Insights and Strategies
Navigating Year-End Seasonality
Stock market seasonality refers to the patterns in price movements that occur predictably at certain times of the year. Towards the end of the calendar year, well-known trends, such as tax-loss-selling and the Santa Claus rally, always draw public attention. These trends can act as headwinds or tailwinds, or just add noise to an already uncertain market. Looking at historical data can give us clues about why these patterns occur and what they might mean in the current environment.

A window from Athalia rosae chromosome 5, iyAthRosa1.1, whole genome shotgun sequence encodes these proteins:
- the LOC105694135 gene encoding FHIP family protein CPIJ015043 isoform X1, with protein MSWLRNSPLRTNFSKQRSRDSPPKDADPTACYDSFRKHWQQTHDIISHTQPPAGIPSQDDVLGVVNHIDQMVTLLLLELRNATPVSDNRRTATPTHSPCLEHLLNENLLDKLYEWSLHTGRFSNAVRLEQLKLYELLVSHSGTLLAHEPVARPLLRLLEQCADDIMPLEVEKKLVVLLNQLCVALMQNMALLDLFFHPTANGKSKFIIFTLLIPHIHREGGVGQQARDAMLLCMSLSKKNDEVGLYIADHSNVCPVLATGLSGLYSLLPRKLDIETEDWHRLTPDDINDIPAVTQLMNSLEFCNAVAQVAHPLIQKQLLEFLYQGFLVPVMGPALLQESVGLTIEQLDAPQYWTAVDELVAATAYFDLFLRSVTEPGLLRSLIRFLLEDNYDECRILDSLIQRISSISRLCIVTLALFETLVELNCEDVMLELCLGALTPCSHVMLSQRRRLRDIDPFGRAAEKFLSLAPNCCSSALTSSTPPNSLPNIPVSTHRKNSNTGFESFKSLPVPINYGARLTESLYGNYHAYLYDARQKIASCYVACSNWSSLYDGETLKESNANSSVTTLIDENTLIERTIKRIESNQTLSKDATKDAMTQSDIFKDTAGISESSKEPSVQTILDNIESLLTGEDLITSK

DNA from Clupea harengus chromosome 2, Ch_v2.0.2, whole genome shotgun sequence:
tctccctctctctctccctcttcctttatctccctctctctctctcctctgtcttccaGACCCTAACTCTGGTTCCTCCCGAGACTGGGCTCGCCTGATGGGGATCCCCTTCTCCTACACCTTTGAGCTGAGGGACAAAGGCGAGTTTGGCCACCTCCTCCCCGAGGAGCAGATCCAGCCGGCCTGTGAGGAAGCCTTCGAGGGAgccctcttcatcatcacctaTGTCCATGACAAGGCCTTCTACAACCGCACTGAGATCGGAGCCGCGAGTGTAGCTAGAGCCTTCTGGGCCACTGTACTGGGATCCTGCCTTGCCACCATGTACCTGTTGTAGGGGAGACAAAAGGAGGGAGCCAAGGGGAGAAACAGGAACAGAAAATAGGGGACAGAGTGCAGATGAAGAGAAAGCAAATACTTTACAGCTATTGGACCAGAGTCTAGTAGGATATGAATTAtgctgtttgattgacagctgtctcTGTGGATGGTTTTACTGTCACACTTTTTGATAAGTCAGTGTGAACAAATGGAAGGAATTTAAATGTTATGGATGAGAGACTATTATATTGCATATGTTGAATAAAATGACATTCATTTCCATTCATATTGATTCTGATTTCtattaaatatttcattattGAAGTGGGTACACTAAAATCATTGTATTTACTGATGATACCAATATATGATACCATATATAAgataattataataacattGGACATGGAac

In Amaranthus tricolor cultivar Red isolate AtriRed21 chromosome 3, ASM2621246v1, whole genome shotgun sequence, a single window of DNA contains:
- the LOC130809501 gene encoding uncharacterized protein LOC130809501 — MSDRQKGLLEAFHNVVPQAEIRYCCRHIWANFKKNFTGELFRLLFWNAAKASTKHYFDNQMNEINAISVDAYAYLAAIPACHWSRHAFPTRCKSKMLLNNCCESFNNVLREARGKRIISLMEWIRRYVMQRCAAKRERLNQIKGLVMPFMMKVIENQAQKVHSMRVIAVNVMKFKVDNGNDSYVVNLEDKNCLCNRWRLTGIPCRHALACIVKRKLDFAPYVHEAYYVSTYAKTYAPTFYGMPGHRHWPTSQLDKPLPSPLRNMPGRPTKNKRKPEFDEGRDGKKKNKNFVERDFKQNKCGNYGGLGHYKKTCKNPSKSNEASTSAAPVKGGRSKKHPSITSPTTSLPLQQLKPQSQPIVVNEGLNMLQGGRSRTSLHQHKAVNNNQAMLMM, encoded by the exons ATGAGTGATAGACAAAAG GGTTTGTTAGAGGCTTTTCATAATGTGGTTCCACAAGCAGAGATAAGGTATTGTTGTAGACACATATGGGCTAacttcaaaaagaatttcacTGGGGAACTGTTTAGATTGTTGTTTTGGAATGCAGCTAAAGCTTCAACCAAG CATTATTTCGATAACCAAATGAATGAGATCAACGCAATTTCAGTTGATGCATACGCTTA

The graphs below illustrate the average monthly returns of the S&P/TSX Composite (TSX) and S&P 500 (SPX) over the last 50 years. The blue market return bars, reveal that on average, September is the most negative month in both Canada and the U.S. This seasonality is influenced, in part, by tax loss selling. Although tax loss selling can extend until December 27, money managers, depending on the fiscal year-end of their funds, tend to do these transactions starting as early as September and are finished by mid- December. Next is the "October effect”, which suggests that stocks tend to decline during this month, as with the famous 1929 and 1987 market crashes. The 50-year historical data however indicates that this phenomenon is more psychological than factual. Under normal conditions, seasonality tends to improve from this point onward, transitioning from a headwind to a tailwind. Then, as the year draws to completion, historical data suggests above-average returns for both November and December.